<*}}}}}}}}}>< — Publicity, but not necessarily the type of publicity the city desired was recorded in 2007 when the city announced plans to trap and kill the pigeons rooting on the pier.
City plans to kill pigeons as way of cleaning up ocean?
The July 19, 2007 online SignOnSanDiego.com ran an Associated Press report, with information from the Santa Maria Times, on the plans of the City of Pismo Beach to kill pigeons roosting on the Pismo Beach Pier.
It is stated that the pigeons will be trapped and killed by a pest-control firm, possibly as early as August, and then taken to Paso-Robles-based Zoo to You to be fed to the animals there. What means will be used to kill the pigeons is not specified.
Also not specified is what will be done with nestling pigeons, and whether or not any consideration is being given to preventing young fledgling pigeons who can fly, but who cannot feed themselves, from dying of starvation, if they are not all caught in the traps. The article generally makes light of the fate of the pigeons.
The stretch along this part of the beach has been closed due to high levels of bacteria. There appears to be no evidence linking high levels of bacteria in the water to the presence of pigeons, and there has been speculation that there may be a sewage leak, which is causing the problem. High concentrations of E Coli and other bacteria have been found in the water, causing health officials to post repeated warnings.
A new feeding ban ordinance was passed recently, and the plan was originally to wait until November to see whether or not the ban has led to the departure of the pigeons. The plan to hire the pest control firm for six months may cost $30,000.
—Sharon St. Joan, Best Friends Network, July 31, 2007
Pismo Beach Needs Hollywood Pill —The Birds Are Still Flocking To The Pier
The Pismo Beach Public Works Department hasn’t seen any decrease in the plethora of pigeons frequenting Pismo Pier looking for free food since feeding birds at the pier became illegal last month. And on Tuesday, the City Council will again discuss the controversial option of hiring someone to trap and kill the birds, which are suspected of polluting ocean water near the pier.
Public Works Director Dennis Delzeit also said he and his crew of 30-plus employees haven’t seen the individuals who are known to bring large bags of food, mostly bird seed, to the pier area to feed the birds.
City staff believes the “bulk feeders” are contributing to the huge pigeon population at the pier and in the pier parking lot at the end of Pomeroy Avenue as well as at the Cypress Street Bridge. “We’ve been on the lookout” for them, too, Delzeit said about the bulk feeders. “We don’t know if they’ve stopped the feedings or if we’re just not down there at the right time to see them.”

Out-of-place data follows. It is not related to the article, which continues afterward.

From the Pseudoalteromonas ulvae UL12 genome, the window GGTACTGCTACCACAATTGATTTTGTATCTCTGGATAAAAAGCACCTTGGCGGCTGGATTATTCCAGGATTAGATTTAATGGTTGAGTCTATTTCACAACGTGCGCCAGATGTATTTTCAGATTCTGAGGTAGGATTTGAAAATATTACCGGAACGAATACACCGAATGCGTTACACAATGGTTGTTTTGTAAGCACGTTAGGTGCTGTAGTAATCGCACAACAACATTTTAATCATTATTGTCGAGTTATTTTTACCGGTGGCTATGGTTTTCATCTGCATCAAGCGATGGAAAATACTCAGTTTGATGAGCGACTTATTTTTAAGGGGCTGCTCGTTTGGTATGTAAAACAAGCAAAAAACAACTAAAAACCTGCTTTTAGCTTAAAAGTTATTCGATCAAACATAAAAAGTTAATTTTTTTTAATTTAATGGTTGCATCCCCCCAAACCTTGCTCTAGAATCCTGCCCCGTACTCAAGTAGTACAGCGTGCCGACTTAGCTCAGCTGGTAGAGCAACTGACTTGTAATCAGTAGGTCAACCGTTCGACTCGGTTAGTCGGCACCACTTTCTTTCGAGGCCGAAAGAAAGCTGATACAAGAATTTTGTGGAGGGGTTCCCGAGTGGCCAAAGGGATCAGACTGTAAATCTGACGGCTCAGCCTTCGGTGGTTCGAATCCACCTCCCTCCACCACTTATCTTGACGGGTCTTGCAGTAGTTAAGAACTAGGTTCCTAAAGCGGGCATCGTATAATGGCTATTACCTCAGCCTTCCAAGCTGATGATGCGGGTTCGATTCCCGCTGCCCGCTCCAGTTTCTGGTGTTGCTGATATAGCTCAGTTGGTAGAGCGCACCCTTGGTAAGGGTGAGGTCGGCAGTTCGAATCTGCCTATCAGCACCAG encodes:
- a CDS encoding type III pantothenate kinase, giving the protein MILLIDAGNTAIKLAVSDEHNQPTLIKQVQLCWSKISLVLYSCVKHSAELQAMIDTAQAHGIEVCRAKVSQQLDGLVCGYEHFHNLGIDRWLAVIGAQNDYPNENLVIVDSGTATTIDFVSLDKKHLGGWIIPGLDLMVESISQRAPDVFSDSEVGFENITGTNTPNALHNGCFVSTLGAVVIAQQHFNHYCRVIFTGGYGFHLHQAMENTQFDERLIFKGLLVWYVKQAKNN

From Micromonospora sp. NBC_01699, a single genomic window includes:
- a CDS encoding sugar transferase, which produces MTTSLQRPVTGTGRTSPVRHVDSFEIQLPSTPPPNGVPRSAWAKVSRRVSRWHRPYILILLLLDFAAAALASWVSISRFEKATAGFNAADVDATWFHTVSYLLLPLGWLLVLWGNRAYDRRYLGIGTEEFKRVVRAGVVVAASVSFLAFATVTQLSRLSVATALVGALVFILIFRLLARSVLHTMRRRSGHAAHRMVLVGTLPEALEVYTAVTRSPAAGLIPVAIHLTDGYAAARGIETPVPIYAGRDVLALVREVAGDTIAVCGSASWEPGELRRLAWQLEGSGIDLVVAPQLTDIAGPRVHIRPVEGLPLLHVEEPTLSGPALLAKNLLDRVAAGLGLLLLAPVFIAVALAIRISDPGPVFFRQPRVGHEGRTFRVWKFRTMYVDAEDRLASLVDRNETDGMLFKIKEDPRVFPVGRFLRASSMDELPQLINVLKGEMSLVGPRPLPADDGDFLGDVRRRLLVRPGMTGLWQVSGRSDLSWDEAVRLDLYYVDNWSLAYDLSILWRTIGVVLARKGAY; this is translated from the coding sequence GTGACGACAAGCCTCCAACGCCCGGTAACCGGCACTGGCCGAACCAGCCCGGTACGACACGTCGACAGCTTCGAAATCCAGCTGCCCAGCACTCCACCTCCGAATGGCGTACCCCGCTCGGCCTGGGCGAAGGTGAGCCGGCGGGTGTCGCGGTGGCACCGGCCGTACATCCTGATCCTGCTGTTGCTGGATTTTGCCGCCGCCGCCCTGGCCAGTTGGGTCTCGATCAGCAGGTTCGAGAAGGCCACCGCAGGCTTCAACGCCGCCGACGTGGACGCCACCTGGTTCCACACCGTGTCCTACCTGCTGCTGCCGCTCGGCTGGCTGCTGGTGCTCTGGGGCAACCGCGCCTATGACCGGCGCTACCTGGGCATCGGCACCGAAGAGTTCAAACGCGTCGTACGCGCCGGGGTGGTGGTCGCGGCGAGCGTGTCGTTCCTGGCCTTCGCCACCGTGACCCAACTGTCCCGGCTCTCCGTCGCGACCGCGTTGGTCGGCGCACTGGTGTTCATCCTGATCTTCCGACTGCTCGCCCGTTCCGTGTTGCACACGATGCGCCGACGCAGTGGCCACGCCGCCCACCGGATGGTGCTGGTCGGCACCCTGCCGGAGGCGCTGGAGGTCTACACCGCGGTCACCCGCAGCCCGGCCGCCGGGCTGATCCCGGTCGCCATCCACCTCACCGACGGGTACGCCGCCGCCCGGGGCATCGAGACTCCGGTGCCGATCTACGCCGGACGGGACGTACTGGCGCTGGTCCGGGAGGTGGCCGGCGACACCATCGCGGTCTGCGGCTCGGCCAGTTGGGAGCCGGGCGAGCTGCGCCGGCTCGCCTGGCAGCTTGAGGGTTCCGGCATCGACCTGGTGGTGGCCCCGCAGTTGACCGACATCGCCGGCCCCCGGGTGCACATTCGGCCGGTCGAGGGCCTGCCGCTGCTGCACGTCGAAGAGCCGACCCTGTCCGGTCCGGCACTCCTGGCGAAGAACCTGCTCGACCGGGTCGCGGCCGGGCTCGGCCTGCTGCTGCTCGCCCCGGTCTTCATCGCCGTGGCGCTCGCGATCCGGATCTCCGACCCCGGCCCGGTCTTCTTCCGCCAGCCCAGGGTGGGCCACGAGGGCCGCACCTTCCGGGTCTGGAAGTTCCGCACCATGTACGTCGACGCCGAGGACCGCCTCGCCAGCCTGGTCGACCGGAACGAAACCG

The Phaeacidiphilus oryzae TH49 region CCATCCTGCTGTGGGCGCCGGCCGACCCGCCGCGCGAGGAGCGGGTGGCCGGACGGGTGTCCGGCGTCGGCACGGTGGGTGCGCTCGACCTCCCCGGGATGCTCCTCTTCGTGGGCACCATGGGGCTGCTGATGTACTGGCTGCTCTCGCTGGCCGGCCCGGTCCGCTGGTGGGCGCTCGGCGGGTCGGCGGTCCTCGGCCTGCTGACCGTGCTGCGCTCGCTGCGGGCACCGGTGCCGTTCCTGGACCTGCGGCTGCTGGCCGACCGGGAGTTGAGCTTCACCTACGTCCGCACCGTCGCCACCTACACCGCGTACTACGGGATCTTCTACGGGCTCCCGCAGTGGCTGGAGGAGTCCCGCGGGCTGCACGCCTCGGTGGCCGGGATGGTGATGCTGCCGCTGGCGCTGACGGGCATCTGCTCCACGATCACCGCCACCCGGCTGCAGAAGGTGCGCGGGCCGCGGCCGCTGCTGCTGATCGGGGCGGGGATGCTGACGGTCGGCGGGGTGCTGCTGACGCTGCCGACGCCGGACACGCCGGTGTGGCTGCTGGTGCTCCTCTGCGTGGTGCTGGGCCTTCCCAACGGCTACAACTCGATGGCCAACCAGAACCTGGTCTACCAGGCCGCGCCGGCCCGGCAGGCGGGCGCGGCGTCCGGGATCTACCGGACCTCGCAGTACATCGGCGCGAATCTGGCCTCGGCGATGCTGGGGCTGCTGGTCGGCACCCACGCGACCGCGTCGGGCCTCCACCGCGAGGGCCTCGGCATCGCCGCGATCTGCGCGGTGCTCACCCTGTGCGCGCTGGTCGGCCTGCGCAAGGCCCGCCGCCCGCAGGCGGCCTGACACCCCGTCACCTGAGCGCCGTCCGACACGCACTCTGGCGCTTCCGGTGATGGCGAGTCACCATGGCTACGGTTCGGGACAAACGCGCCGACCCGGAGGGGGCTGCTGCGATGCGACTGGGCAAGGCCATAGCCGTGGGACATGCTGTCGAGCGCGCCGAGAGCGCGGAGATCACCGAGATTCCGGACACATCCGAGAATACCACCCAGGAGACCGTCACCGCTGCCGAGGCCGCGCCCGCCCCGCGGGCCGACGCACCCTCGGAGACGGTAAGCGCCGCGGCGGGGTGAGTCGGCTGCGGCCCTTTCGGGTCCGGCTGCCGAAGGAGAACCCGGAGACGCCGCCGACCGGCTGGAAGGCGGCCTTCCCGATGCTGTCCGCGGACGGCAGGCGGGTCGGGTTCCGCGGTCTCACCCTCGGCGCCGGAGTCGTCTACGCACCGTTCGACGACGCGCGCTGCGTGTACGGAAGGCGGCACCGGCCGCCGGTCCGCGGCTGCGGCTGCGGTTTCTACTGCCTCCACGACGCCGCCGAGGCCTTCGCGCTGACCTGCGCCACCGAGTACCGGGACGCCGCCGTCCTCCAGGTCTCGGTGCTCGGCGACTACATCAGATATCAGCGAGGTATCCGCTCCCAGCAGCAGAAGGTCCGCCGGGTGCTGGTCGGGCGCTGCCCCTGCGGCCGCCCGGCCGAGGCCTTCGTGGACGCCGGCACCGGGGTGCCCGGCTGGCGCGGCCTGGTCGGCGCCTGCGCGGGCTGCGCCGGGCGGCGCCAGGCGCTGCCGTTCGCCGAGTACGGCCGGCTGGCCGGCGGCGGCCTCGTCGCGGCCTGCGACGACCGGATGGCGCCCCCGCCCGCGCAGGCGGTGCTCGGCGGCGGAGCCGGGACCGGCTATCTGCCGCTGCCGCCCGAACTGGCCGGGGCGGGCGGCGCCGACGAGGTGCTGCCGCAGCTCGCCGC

Delzeit added the city has “no proof” that bulk feeders are contributing to an increase in the number of pigeons at the pier, but instead are basing the belief on expert opinions, like those of the People for the Ethical Treatment of Animals.
Representatives from the animal rights organization that’s headquartered in Norfolk, Va., recently came to Pismo Beach to meet with Delzeit and the city manager after learning the City Council was considering a trap-and-kill program to deal with the pigeon problem. “PETA has confirmed that in other situations, pigeon populations will increase dramatically with just one bulk feeder,” Delzeit said. “We think that’s why we’ve seen such a huge increase in the number of pigeons at the pier (in the last few years).”
—April Charlton, Santa Maria Times, August 19, 2007
<*}}}}}}}}}>< — My grandson Adam is a big fan of Sasquatch and gets a kick out of watching the search for the legendary creature on TV. Imagine my surprise to see that Sasquatch had been spotted surfing next to the Pismo Beach Pier. I told Adam we would have to head over to Pismo Beach if he wanted to spot Bigfoot. After reporting the sighting on PFIC one member wrote in “I have seen Santa surfing next to the Seal Beach Pier but never sasquatch. ”The story was reported on About.com:
Surfing Sasquatch Takes Over My Fishing Spot
I’ve seen some funny stuff over the years, but when I went to fish off the Pismo Beach Pier in Calif. on Sunday and saw a surfing sasquatch, I had to share. Sure, it didn’t have a whole lot to do with fishing, but it prevented me from doing much fishing on this day (which doesn’t happen a whole heck of a lot, so I had to mention it). While attempting to haul in some surf perch on this Sunday, here’s the scene that I ran into: This guy was catching waves like crazy, which not only was spooking my fish, but was raising all kinds of noise from the fans on the pier. In any case, it was fun to watch, and made me a believer in Satch thesurfing sasquatch.
—Brian Milne, About.com, September 30, 2013